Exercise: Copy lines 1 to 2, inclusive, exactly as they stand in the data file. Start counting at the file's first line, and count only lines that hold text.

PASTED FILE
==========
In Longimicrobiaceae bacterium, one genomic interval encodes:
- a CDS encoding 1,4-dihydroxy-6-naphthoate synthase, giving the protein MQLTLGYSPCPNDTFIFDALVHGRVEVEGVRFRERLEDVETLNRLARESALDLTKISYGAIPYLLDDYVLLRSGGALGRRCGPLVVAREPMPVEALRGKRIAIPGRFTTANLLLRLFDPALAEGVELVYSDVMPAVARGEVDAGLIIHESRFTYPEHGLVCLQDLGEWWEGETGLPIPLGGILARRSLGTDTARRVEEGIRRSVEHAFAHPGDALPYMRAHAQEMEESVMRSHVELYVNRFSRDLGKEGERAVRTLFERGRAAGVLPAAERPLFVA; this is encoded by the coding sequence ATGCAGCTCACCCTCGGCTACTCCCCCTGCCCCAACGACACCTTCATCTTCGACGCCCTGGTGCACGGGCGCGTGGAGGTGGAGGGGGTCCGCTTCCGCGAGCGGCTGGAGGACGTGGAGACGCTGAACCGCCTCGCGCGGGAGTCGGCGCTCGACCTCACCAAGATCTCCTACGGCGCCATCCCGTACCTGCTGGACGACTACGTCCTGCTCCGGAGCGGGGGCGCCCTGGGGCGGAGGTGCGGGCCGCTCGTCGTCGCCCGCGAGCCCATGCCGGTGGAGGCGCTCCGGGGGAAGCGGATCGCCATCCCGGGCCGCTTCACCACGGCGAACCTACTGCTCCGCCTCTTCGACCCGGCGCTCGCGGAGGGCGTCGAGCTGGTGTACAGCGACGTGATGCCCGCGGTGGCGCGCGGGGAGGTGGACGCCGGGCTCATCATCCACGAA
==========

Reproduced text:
In Longimicrobiaceae bacterium, one genomic interval encodes:
- a CDS encoding 1,4-dihydroxy-6-naphthoate synthase, giving the protein MQLTLGYSPCPNDTFIFDALVHGRVEVEGVRFRERLEDVETLNRLARESALDLTKISYGAIPYLLDDYVLLRSGGALGRRCGPLVVAREPMPVEALRGKRIAIPGRFTTANLLLRLFDPALAEGVELVYSDVMPAVARGEVDAGLIIHESRFTYPEHGLVCLQDLGEWWEGETGLPIPLGGILARRSLGTDTARRVEEGIRRSVEHAFAHPGDALPYMRAHAQEMEESVMRSHVELYVNRFSRDLGKEGERAVRTLFERGRAAGVLPAAERPLFVA; this is encoded by the coding sequence ATGCAGCTCACCCTCGGCTACTCCCCCTGCCCCAACGACACCTTCATCTTCGACGCCCTGGTGCACGGGCGCGTGGAGGTGGAGGGGGTCCGCTTCCGCGAGCGGCTGGAGGACGTGGAGACGCTGAACCGCCTCGCGCGGGAGTCGGCGCTCGACCTCACCAAGATCTCCTACGGCGCCATCCCGTACCTGCTGGACGACTACGTCCTGCTCCGGAGCGGGGGCGCCCTGGGGCGGAGGTGCGGGCCGCTCGTCGTCGCCCGCGAGCCCATGCCGGTGGAGGCGCTCCGGGGGAAGCGGATCGCCATCCCGGGCCGCTTCACCACGGCGAACCTACTGCTCCGCCTCTTCGACCCGGCGCTCGCGGAGGGCGTCGAGCTGGTGTACAGCGACGTGATGCCCGCGGTGGCGCGCGGGGAGGTGGACGCCGGGCTCATCATCCACGAA